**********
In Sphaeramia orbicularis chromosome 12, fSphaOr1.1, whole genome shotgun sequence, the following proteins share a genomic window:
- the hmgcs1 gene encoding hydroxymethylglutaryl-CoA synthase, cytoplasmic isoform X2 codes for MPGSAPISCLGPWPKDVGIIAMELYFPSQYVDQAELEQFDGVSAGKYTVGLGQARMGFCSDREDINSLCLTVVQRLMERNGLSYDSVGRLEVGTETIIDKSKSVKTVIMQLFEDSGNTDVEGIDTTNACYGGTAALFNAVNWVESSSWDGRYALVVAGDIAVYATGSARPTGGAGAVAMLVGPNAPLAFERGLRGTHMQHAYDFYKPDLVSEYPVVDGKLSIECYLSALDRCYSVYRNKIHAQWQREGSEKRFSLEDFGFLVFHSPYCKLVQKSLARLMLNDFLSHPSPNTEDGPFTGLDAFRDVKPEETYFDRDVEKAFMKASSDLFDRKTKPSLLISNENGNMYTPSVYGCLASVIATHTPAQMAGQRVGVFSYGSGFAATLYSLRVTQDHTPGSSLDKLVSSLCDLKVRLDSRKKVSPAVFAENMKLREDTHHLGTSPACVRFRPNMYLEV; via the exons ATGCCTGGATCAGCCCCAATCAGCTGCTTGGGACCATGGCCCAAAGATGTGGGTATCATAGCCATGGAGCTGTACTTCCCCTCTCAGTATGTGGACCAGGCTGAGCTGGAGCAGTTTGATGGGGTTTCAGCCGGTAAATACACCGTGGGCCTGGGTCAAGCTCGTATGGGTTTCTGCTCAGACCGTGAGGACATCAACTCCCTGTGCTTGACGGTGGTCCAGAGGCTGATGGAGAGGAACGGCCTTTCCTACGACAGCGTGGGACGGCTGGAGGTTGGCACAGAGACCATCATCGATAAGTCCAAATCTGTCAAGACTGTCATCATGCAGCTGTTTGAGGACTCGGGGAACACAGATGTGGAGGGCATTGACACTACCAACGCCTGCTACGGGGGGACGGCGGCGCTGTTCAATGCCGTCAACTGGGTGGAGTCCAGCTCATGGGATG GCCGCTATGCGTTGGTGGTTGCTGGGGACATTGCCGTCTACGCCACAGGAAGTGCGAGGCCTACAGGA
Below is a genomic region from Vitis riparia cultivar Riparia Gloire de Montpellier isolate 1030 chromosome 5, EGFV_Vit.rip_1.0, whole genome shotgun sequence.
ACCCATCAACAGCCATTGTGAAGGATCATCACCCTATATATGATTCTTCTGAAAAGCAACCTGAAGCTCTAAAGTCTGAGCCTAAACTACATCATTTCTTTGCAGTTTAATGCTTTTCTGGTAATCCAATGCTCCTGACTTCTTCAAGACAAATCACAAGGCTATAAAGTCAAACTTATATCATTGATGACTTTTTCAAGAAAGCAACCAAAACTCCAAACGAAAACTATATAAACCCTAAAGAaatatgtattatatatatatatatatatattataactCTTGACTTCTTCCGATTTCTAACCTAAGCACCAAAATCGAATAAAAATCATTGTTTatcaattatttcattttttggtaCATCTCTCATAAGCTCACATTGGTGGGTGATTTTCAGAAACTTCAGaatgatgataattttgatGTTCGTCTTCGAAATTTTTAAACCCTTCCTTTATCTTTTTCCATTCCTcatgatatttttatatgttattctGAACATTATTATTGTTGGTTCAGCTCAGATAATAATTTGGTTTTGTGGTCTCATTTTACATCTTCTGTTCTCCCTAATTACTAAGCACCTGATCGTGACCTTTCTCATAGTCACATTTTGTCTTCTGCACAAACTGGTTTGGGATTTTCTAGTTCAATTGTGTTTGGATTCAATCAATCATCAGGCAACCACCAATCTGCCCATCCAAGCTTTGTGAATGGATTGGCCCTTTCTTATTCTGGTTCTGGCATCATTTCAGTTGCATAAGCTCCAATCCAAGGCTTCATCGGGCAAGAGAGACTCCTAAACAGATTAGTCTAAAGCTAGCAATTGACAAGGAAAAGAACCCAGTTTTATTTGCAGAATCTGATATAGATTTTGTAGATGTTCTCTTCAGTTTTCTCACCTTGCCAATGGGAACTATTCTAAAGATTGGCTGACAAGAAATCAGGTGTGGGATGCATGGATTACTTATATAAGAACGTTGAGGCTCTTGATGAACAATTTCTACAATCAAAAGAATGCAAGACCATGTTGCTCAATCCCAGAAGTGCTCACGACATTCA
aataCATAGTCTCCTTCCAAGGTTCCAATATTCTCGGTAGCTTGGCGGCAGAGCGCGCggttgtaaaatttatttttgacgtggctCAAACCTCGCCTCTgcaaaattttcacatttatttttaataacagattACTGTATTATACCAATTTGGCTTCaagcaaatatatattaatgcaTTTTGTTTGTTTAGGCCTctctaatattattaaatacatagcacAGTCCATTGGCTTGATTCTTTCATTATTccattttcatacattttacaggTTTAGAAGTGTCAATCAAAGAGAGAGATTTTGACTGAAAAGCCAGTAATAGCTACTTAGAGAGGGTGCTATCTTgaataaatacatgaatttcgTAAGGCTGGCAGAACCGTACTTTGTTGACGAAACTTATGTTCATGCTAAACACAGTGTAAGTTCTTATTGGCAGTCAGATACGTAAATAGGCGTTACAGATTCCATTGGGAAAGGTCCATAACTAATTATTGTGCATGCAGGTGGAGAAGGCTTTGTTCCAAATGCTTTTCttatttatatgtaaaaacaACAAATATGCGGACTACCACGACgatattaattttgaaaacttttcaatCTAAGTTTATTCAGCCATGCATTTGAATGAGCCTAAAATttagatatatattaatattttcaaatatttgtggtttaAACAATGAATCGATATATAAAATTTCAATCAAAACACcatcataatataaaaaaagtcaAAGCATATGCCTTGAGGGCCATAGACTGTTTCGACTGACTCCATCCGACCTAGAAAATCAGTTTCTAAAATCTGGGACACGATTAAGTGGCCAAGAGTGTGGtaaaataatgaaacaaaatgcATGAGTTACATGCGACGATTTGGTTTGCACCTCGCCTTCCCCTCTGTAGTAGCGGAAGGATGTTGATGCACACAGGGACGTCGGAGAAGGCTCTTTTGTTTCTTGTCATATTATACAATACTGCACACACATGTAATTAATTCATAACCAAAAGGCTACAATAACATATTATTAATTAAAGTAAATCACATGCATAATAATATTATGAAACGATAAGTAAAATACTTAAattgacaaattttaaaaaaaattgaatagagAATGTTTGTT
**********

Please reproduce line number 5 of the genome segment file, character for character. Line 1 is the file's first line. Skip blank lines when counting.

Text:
aataCATAGTCTCCTTCCAAGGTTCCAATATTCTCGGTAGCTTGGCGGCAGAGCGCGCggttgtaaaatttatttttgacgtggctCAAACCTCGCCTCTgcaaaattttcacatttatttttaataacagattACTGTATTATACCAATTTGGCTTCaagcaaatatatattaatgcaTTTTGTTTGTTTAGGCCTctctaatattattaaatacatagcacAGTCCATTGGCTTGATTCTTTCATTATTccattttcatacattttacaggTTTAGAAGTGTCAATCAAAGAGAGAGATTTTGACTGAAAAGCCAGTAATAGCTACTTAGAGAGGGTGCTATCTTgaataaatacatgaatttcgTAAGGCTGGCAGAACCGTACTTTGTTGACGAAACTTATGTTCATGCTAAACACAGTGTAAGTTCTTATTGGCAGTCAGATACGTAAATAGGCGTTACAGATTCCATTGGGAAAGGTCCATAACTAATTATTGTGCATGCAGGTGGAGAAGGCTTTGTTCCAAATGCTTTTCttatttatatgtaaaaacaACAAATATGCGGACTACCACGACgatattaattttgaaaacttttcaatCTAAGTTTATTCAGCCATGCATTTGAATGAGCCTAAAATttagatatatattaatattttcaaatatttgtggtttaAACAATGAATCGATATATAAAATTTCAATCAAAACACcatcataatataaaaaaagtcaAAGCATATGCCTTGAGGGCCATAGACTGTTTCGACTGACTCCATCCGACCTAGAAAATCAGTTTCTAAAATCTGGGACACGATTAAGTGGCCAAGAGTGTGGtaaaataatgaaacaaaatgcATGAGTTACATGCGACGATTTGGTTTGCACCTCGCCTTCCCCTCTGTAGTAGCGGAAGGATGTTGATGCACACAGGGACGTCGGAGAAGGCTCTTTTGTTTCTTGTCATATTATACAATACTGCACACACATGTAATTAATTCATAACCAAAAGGCTACAATAACATATTATTAATTAAAGTAAATCACATGCATAATAATATTATGAAACGATAAGTAAAATACTTAAattgacaaattttaaaaaaaattgaatagagAATGTTTGTT